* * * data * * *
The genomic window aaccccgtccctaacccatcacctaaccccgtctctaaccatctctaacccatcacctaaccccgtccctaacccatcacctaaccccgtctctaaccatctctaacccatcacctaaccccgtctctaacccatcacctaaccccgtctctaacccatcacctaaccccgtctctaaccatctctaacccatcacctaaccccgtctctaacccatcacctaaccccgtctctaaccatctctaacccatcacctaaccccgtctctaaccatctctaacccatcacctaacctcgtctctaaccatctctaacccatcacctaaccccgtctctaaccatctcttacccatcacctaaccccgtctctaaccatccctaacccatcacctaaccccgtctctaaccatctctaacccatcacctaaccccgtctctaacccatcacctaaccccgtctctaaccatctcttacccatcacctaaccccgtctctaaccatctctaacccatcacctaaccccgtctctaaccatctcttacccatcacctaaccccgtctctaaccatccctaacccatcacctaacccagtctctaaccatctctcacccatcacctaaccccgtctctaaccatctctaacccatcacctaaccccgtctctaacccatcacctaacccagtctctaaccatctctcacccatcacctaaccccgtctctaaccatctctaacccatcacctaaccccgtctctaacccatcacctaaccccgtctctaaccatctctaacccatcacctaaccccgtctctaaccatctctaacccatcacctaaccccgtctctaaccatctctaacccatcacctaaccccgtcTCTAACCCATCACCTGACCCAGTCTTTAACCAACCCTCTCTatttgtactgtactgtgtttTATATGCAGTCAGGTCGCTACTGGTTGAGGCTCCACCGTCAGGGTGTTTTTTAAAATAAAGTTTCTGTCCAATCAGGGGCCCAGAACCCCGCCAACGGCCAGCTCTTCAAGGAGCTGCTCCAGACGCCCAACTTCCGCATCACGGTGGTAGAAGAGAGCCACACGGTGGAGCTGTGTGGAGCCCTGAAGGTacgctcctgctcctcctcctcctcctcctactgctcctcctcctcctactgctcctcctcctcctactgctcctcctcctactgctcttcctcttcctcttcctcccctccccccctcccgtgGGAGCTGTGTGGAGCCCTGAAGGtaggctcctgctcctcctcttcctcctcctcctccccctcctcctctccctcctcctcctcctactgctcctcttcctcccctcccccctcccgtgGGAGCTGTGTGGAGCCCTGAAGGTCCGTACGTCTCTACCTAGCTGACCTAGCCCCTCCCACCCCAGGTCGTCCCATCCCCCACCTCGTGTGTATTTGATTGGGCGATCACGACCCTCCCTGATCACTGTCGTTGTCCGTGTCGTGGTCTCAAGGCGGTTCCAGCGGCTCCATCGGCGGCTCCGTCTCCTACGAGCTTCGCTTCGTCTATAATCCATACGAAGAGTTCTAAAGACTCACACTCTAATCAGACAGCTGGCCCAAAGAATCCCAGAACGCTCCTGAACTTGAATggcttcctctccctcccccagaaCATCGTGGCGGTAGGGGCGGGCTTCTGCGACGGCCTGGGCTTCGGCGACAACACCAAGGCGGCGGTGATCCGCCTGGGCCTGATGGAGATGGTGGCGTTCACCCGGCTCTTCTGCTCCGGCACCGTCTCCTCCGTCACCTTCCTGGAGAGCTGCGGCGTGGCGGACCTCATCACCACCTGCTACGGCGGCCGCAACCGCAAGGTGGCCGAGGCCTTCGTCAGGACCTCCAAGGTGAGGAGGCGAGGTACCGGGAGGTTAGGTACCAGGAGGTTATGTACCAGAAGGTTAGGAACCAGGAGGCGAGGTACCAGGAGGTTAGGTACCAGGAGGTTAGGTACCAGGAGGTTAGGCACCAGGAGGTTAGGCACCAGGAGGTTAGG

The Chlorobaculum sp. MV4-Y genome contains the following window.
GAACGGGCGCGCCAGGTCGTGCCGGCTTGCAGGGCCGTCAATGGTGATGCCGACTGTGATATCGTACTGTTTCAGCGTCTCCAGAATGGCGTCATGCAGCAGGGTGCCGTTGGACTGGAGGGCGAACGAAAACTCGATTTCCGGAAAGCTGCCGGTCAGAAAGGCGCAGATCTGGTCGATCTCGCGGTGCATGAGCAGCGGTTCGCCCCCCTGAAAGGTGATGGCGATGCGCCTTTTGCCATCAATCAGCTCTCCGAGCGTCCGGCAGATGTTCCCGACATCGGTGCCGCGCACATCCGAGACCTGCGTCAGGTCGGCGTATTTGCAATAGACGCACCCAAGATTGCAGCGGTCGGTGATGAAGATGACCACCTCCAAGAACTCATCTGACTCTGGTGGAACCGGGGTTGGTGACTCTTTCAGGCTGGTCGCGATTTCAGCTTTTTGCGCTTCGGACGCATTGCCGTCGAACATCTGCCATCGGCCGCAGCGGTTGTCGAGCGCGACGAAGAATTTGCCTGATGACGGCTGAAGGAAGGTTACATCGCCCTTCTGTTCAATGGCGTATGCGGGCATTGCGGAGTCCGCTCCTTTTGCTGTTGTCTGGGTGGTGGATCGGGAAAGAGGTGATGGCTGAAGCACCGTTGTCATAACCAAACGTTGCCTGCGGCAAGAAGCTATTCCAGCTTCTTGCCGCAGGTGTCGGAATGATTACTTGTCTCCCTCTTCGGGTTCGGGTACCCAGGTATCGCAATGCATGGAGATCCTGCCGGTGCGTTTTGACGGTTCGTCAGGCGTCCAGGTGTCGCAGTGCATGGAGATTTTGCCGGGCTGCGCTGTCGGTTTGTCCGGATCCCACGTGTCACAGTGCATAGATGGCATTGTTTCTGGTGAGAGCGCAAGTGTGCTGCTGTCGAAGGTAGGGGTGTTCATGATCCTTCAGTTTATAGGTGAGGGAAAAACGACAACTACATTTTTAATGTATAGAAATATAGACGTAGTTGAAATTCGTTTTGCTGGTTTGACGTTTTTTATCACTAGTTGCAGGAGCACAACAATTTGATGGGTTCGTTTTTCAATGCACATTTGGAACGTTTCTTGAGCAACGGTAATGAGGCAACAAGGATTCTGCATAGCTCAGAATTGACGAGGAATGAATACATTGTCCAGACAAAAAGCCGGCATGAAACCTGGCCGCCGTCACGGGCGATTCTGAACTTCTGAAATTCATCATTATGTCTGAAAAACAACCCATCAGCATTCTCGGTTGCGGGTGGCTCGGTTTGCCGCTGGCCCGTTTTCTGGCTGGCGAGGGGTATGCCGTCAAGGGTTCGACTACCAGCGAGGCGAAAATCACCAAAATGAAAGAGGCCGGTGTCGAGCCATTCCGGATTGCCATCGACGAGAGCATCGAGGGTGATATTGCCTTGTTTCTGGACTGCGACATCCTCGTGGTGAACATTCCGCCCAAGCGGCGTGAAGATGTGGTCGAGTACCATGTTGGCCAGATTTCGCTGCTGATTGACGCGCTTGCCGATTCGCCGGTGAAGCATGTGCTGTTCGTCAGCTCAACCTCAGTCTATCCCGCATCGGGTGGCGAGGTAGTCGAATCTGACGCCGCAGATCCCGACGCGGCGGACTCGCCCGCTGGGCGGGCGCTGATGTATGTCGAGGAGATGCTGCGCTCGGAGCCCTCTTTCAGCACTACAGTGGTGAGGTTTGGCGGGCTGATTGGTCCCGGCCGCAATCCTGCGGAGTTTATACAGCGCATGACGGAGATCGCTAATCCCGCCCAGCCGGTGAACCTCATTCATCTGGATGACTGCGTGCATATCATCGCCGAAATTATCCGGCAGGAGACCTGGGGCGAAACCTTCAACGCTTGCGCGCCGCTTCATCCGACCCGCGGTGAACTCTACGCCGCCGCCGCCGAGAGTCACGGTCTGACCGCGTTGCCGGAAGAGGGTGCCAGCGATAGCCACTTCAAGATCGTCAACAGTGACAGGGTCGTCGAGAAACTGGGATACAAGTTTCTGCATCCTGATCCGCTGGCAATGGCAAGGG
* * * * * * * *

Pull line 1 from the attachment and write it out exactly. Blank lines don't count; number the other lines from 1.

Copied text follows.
The genomic window aaccccgtccctaacccatcacctaaccccgtctctaaccatctctaacccatcacctaaccccgtccctaacccatcacctaaccccgtctctaaccatctctaacccatcacctaaccccgtctctaacccatcacctaaccccgtctctaacccatcacctaaccccgtctctaaccatctctaacccatcacctaaccccgtctctaacccatcacctaaccccgtctctaaccatctctaacccatcacctaaccccgtctctaaccatctctaacccatcacctaacctcgtctctaaccatctctaacccatcacctaaccccgtctctaaccatctcttacccatcacctaaccccgtctctaaccatccctaacccatcacctaaccccgtctctaaccatctctaacccatcacctaaccccgtctctaacccatcacctaaccccgtctctaaccatctcttacccatcacctaaccccgtctctaaccatctctaacccatcacctaaccccgtctctaaccatctcttacccatcacctaaccccgtctctaaccatccctaacccatcacctaacccagtctctaaccatctctcacccatcacctaaccccgtctctaaccatctctaacccatcacctaaccccgtctctaacccatcacctaacccagtctctaaccatctctcacccatcacctaaccccgtctctaaccatctctaacccatcacctaaccccgtctctaacccatcacctaaccccgtctctaaccatctctaacccatcacctaaccccgtctctaaccatctctaacccatcacctaaccccgtctctaaccatctctaacccatcacctaaccccgtcTCTAACCCATCACCTGACCCAGTCTTTAACCAACCCTCTCTatttgtactgtactgtgtttTATATGCAGTCAGGTCGCTACTGGTTGAGGCTCCACCGTCAGGGTGTTTTTTAAAATAAAGTTTCTGTCCAATCAGGGGCCCAGAACCCCGCCAACGGCCAGCTCTTCAAGGAGCTGCTCCAGACGCCCAACTTCCGCATCACGGTGGTAGAAGAGAGCCACACGGTGGAGCTGTGTGGAGCCCTGAAGGTacgctcctgctcctcctcctcctcctcctactgctcctcctcctcctactgctcctcctcctcctactgctcctcctcctactgctcttcctcttcctcttcctcccctccccccctcccgtgGGAGCTGTGTGGAGCCCTGAAGGtaggctcctgctcctcctcttcctcctcctcctccccctcctcctctccctcctcctcctcctactgctcctcttcctcccctcccccctcccgtgGGAGCTGTGTGGAGCCCTGAAGGTCCGTACGTCTCTACCTAGCTGACCTAGCCCCTCCCACCCCAGGTCGTCCCATCCCCCACCTCGTGTGTATTTGATTGGGCGATCACGACCCTCCCTGATCACTGTCGTTGTCCGTGTCGTGGTCTCAAGGCGGTTCCAGCGGCTCCATCGGCGGCTCCGTCTCCTACGAGCTTCGCTTCGTCTATAATCCATACGAAGAGTTCTAAAGACTCACACTCTAATCAGACAGCTGGCCCAAAGAATCCCAGAACGCTCCTGAACTTGAATggcttcctctccctcccccagaaCATCGTGGCGGTAGGGGCGGGCTTCTGCGACGGCCTGGGCTTCGGCGACAACACCAAGGCGGCGGTGATCCGCCTGGGCCTGATGGAGATGGTGGCGTTCACCCGGCTCTTCTGCTCCGGCACCGTCTCCTCCGTCACCTTCCTGGAGAGCTGCGGCGTGGCGGACCTCATCACCACCTGCTACGGCGGCCGCAACCGCAAGGTGGCCGAGGCCTTCGTCAGGACCTCCAAGGTGAGGAGGCGAGGTACCGGGAGGTTAGGTACCAGGAGGTTATGTACCAGAAGGTTAGGAACCAGGAGGCGAGGTACCAGGAGGTTAGGTACCAGGAGGTTAGGTACCAGGAGGTTAGGCACCAGGAGGTTAGGCACCAGGAGGTTAGG